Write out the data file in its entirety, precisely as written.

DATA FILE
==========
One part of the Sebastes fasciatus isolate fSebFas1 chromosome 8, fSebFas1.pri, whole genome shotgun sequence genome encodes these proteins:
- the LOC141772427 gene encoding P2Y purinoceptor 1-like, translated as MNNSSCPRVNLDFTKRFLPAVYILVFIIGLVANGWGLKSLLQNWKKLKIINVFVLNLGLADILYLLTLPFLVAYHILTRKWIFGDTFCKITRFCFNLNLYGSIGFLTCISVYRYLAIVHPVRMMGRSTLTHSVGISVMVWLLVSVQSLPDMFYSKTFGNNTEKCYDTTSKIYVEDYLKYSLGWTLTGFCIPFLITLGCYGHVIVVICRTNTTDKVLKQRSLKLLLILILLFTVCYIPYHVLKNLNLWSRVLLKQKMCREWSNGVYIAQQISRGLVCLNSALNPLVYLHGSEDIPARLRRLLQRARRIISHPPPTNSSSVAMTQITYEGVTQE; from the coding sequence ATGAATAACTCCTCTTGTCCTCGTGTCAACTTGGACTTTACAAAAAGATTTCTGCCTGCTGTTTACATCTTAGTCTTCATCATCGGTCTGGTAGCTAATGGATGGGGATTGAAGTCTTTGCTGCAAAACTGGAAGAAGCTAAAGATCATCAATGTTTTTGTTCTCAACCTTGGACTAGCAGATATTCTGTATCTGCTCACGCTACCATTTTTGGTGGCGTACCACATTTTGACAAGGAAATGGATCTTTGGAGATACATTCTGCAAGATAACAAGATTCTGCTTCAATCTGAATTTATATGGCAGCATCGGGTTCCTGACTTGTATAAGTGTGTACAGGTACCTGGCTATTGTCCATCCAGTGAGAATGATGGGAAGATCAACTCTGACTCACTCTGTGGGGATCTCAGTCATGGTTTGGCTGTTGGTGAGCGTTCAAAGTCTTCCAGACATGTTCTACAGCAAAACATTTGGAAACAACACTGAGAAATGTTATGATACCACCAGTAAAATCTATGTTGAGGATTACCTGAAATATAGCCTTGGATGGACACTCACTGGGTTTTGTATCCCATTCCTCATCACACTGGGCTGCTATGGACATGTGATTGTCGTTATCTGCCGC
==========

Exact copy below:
One part of the Sebastes fasciatus isolate fSebFas1 chromosome 8, fSebFas1.pri, whole genome shotgun sequence genome encodes these proteins:
- the LOC141772427 gene encoding P2Y purinoceptor 1-like, translated as MNNSSCPRVNLDFTKRFLPAVYILVFIIGLVANGWGLKSLLQNWKKLKIINVFVLNLGLADILYLLTLPFLVAYHILTRKWIFGDTFCKITRFCFNLNLYGSIGFLTCISVYRYLAIVHPVRMMGRSTLTHSVGISVMVWLLVSVQSLPDMFYSKTFGNNTEKCYDTTSKIYVEDYLKYSLGWTLTGFCIPFLITLGCYGHVIVVICRTNTTDKVLKQRSLKLLLILILLFTVCYIPYHVLKNLNLWSRVLLKQKMCREWSNGVYIAQQISRGLVCLNSALNPLVYLHGSEDIPARLRRLLQRARRIISHPPPTNSSSVAMTQITYEGVTQE; from the coding sequence ATGAATAACTCCTCTTGTCCTCGTGTCAACTTGGACTTTACAAAAAGATTTCTGCCTGCTGTTTACATCTTAGTCTTCATCATCGGTCTGGTAGCTAATGGATGGGGATTGAAGTCTTTGCTGCAAAACTGGAAGAAGCTAAAGATCATCAATGTTTTTGTTCTCAACCTTGGACTAGCAGATATTCTGTATCTGCTCACGCTACCATTTTTGGTGGCGTACCACATTTTGACAAGGAAATGGATCTTTGGAGATACATTCTGCAAGATAACAAGATTCTGCTTCAATCTGAATTTATATGGCAGCATCGGGTTCCTGACTTGTATAAGTGTGTACAGGTACCTGGCTATTGTCCATCCAGTGAGAATGATGGGAAGATCAACTCTGACTCACTCTGTGGGGATCTCAGTCATGGTTTGGCTGTTGGTGAGCGTTCAAAGTCTTCCAGACATGTTCTACAGCAAAACATTTGGAAACAACACTGAGAAATGTTATGATACCACCAGTAAAATCTATGTTGAGGATTACCTGAAATATAGCCTTGGATGGACACTCACTGGGTTTTGTATCCCATTCCTCATCACACTGGGCTGCTATGGACATGTGATTGTCGTTATCTGCCGC